II. EXAMPLES

The following examples are illustrative in nature and are in no way intended to be limiting.

Example 1

In Vitro Transfection and Expression

The expression profile of the SynEnh-TTR promoter was evaluated as follows. Two different plasmids were constructed. The first plasmid was comprised of the TTR promoter alone, which controlled expression of the Renilla luciferase gene. The second plasmid was comprised of combined SynEnh-TTR promoter (SEQ ID NO:3) controlling the expression of the Renilla luciferase gene.

The plasmids were transiently transfected into HUH-7 (liver hepatoma) and HEK293 (embryonic kidney) cell lines in triplicate. As a transfection and expression control, pGL3-Control vector (Promega) was cotransfected along with the plasmids. The pGL3-control vector contains the Firefly luciferase gene under the control of a ubiquitous SV40 promoter and enhancer.

Following incubation at standard tissue culture conditions for 36 hours, the quantities of Renilla and Firefly luciferases were measured. Results are shown in Table 1.

Example 2

In Vivo Transfection and Expression

Plasmids (pNEB 193 derivatives) containing a 2.3 kb expression cassette with the human or canine FIX (SEQ ID NO: 4 and SEQ ID NO: 5, respectively) under the control of SynEnh-TTR (SEQ ID NO: 3) were prepared.

In addition, plasmids containing the human or canine FIX sequences (SEQ ID NO: 4 and SEQ ID NO: 5, respectively) under the control of the apolipoprotein E hepatic control region (ApoE-HCR) and the human α1-antitrypsin promoter (hAAT) were prepared.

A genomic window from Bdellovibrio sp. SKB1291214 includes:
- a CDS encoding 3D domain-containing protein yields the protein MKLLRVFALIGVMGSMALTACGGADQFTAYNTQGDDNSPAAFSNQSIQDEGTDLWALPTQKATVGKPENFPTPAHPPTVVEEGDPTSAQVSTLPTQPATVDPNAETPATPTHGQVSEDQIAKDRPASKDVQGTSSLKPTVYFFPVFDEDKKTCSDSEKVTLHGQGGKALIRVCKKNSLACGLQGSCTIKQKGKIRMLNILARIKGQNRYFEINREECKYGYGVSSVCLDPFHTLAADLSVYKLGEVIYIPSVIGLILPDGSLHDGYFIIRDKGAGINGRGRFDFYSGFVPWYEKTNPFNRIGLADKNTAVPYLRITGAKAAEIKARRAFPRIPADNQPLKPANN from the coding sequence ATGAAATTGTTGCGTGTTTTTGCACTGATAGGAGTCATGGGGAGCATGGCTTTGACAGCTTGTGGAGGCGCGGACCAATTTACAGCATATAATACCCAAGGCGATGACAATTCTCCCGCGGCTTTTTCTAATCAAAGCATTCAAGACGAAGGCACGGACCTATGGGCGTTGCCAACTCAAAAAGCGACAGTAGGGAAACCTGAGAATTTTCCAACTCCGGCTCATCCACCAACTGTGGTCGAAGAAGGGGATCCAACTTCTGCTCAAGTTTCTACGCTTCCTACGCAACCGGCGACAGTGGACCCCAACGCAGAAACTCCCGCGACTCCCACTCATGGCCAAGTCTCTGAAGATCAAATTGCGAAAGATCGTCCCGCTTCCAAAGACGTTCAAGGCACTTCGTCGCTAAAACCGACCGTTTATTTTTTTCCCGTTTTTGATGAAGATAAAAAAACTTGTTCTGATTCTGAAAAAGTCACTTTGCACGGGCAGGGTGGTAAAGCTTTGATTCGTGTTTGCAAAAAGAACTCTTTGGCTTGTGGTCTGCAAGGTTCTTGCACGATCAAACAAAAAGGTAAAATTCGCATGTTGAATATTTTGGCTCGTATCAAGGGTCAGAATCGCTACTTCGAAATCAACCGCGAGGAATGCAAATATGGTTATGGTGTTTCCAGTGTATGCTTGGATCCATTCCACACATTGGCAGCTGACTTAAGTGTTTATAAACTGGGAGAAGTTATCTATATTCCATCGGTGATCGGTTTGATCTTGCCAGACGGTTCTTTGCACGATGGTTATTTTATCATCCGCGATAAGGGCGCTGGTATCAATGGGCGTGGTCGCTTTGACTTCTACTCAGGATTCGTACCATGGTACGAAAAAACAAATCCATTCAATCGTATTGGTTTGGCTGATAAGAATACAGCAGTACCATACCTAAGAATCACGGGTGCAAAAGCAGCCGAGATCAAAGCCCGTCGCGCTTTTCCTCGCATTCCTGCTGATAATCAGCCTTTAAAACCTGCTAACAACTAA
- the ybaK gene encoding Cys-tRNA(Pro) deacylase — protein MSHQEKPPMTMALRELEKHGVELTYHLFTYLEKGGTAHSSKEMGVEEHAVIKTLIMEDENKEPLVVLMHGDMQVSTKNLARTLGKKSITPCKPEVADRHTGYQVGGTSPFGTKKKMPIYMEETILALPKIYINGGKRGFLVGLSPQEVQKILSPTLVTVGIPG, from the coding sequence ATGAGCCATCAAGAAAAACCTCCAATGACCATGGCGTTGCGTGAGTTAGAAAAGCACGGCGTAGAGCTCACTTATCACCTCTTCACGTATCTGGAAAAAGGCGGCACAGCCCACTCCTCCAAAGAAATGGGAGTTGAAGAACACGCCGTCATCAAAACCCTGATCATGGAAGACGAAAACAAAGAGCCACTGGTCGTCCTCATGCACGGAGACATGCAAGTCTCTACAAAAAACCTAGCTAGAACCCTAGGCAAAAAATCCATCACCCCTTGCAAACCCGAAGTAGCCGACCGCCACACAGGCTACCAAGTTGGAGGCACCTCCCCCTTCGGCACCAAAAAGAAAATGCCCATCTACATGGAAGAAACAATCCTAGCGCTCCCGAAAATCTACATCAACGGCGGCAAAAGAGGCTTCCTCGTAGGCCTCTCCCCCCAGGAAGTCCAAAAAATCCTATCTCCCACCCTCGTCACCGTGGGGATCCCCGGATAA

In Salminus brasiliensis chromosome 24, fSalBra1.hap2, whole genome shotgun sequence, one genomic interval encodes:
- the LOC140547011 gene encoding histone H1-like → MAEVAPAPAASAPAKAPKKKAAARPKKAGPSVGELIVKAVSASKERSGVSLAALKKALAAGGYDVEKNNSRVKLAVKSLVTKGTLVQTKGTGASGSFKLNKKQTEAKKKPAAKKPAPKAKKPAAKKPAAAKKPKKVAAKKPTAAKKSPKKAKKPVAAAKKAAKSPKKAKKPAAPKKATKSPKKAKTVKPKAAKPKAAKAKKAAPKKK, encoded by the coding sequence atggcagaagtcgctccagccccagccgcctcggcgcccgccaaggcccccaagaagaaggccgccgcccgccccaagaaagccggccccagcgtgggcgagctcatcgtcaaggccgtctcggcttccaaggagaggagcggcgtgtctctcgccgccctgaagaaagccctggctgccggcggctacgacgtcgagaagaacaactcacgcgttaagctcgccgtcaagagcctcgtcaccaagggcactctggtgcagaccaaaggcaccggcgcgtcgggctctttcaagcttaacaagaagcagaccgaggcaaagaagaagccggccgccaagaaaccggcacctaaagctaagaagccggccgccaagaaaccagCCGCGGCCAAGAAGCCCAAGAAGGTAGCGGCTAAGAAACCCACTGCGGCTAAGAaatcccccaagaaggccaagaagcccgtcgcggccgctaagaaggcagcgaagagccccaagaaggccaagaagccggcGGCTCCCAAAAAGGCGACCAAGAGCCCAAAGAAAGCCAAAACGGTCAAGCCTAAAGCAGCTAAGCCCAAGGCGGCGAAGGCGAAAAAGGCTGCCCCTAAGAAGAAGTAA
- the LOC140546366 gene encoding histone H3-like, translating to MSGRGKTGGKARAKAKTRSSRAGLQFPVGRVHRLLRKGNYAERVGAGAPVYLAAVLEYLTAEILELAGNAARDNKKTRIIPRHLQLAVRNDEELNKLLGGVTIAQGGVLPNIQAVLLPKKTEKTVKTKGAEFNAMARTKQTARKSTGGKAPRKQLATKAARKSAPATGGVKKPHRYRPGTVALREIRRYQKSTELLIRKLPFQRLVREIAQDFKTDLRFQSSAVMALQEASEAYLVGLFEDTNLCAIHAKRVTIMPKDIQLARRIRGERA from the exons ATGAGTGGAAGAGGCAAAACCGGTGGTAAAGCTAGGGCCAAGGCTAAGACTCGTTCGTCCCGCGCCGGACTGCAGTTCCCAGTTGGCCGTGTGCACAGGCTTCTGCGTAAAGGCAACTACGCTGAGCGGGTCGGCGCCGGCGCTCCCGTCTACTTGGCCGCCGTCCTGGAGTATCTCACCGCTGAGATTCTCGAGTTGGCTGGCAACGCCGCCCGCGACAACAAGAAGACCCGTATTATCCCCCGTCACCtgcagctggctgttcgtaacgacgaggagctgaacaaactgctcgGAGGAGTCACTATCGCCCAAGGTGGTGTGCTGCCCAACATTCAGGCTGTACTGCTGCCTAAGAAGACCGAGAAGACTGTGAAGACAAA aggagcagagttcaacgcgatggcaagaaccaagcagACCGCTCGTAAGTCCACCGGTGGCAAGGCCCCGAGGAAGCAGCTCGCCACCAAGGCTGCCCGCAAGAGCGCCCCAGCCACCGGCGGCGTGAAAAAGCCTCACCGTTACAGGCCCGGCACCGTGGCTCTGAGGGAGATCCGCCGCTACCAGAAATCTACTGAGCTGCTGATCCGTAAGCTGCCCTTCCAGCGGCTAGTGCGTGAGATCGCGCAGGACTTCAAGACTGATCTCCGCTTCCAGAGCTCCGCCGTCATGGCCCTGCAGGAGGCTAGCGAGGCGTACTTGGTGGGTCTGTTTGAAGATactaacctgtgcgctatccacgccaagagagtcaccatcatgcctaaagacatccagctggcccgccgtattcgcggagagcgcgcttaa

Forty micrograms of each plasmid containing an expression cassette was introduced into C57/B6 mice via hydrodynamic tail vein injection (Nakai et al., Molecular Therapy, 7:101-111 (2003)), and serum samples from each mouse were assayed post-injection for circulating FIX levels by ELISA. About 30% of the mouse liver hepatocytes were transfected with the plasmids. Circulating FIX levels (micrograms/millileter) were measured three days post-injection and the results are shown in FIG. 2, where open squares and triangles correspond to FIX plasma concentrations from expression cassettes comprising SynEnh-TTR constructs, while closed squares and triangles represent FIX plasma concentrations for expression cassettes comprising ApoE-HCR and the human α1-antitrypsin promoter (hAAT). Standard deviations are indicated by vertical bars.

Example 3

In Vivo Transfection and Expression of FIX for Treatment of Hemophilia B

A canine equivalent of the expression cassette of SEQ ID NO:6, and as shown in FIG. 3, was constructed.

A single canine suffering from hemophilia B was injected by IV infusion with a single dose of 2.0×1012 μg/kg. Whole blood clotting time (WBCT) and circulating FIX levels were measured at several time points post injection. Results are shown in FIG. 4.

While a number of exemplary aspects and embodiments have been discussed above, those of skill in the art will recognize certain modifications, permutations, additions and sub-combinations thereof. It is therefore intended that the following appended claims and claims hereafter introduced are interpreted to include all such modifications, permutations, additions and sub-combinations as are within their true spirit and scope.